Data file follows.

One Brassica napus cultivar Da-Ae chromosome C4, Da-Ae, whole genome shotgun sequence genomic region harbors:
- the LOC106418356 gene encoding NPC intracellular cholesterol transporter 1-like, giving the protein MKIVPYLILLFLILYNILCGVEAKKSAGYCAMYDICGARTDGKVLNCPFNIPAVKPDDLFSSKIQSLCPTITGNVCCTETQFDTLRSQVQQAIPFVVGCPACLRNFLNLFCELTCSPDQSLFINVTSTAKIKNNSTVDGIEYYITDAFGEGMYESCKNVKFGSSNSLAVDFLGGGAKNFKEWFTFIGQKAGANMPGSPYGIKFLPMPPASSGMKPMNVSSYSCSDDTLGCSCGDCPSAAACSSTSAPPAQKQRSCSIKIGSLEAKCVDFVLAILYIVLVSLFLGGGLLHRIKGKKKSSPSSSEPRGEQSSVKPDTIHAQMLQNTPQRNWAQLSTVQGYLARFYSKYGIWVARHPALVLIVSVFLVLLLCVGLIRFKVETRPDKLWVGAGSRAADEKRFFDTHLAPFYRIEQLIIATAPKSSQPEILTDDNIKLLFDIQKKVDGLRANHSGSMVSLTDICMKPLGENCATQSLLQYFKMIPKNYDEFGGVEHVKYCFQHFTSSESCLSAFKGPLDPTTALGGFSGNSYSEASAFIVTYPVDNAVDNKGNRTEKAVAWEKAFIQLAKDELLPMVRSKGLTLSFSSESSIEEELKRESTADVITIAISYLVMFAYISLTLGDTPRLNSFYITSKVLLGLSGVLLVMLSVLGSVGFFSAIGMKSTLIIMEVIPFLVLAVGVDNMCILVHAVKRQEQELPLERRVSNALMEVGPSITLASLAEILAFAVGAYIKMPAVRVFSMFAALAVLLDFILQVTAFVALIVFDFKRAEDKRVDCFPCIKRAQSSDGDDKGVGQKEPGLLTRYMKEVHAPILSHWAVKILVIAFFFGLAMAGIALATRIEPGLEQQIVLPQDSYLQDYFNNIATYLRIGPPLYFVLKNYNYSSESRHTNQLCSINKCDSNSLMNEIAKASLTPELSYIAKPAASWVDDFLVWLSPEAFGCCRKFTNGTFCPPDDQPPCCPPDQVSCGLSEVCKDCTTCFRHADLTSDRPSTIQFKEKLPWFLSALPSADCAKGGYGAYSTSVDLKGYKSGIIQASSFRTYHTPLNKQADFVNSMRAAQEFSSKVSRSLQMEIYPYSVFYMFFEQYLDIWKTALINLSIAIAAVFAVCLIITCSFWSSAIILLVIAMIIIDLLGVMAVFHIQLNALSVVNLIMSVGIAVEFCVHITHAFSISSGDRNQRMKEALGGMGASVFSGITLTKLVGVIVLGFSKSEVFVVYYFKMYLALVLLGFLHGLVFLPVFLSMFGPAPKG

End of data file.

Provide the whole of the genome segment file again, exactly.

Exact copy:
One Brassica napus cultivar Da-Ae chromosome C4, Da-Ae, whole genome shotgun sequence genomic region harbors:
- the LOC106418356 gene encoding NPC intracellular cholesterol transporter 1-like, giving the protein MKIVPYLILLFLILYNILCGVEAKKSAGYCAMYDICGARTDGKVLNCPFNIPAVKPDDLFSSKIQSLCPTITGNVCCTETQFDTLRSQVQQAIPFVVGCPACLRNFLNLFCELTCSPDQSLFINVTSTAKIKNNSTVDGIEYYITDAFGEGMYESCKNVKFGSSNSLAVDFLGGGAKNFKEWFTFIGQKAGANMPGSPYGIKFLPMPPASSGMKPMNVSSYSCSDDTLGCSCGDCPSAAACSSTSAPPAQKQRSCSIKIGSLEAKCVDFVLAILYIVLVSLFLGGGLLHRIKGKKKSSPSSSEPRGEQSSVKPDTIHAQMLQNTPQRNWAQLSTVQGYLARFYSKYGIWVARHPALVLIVSVFLVLLLCVGLIRFKVETRPDKLWVGAGSRAADEKRFFDTHLAPFYRIEQLIIATAPKSSQPEILTDDNIKLLFDIQKKVDGLRANHSGSMVSLTDICMKPLGENCATQSLLQYFKMIPKNYDEFGGVEHVKYCFQHFTSSESCLSAFKGPLDPTTALGGFSGNSYSEASAFIVTYPVDNAVDNKGNRTEKAVAWEKAFIQLAKDELLPMVRSKGLTLSFSSESSIEEELKRESTADVITIAISYLVMFAYISLTLGDTPRLNSFYITSKVLLGLSGVLLVMLSVLGSVGFFSAIGMKSTLIIMEVIPFLVLAVGVDNMCILVHAVKRQEQELPLERRVSNALMEVGPSITLASLAEILAFAVGAYIKMPAVRVFSMFAALAVLLDFILQVTAFVALIVFDFKRAEDKRVDCFPCIKRAQSSDGDDKGVGQKEPGLLTRYMKEVHAPILSHWAVKILVIAFFFGLAMAGIALATRIEPGLEQQIVLPQDSYLQDYFNNIATYLRIGPPLYFVLKNYNYSSESRHTNQLCSINKCDSNSLMNEIAKASLTPELSYIAKPAASWVDDFLVWLSPEAFGCCRKFTNGTFCPPDDQPPCCPPDQVSCGLSEVCKDCTTCFRHADLTSDRPSTIQFKEKLPWFLSALPSADCAKGGYGAYSTSVDLKGYKSGIIQASSFRTYHTPLNKQADFVNSMRAAQEFSSKVSRSLQMEIYPYSVFYMFFEQYLDIWKTALINLSIAIAAVFAVCLIITCSFWSSAIILLVIAMIIIDLLGVMAVFHIQLNALSVVNLIMSVGIAVEFCVHITHAFSISSGDRNQRMKEALGGMGASVFSGITLTKLVGVIVLGFSKSEVFVVYYFKMYLALVLLGFLHGLVFLPVFLSMFGPAPKG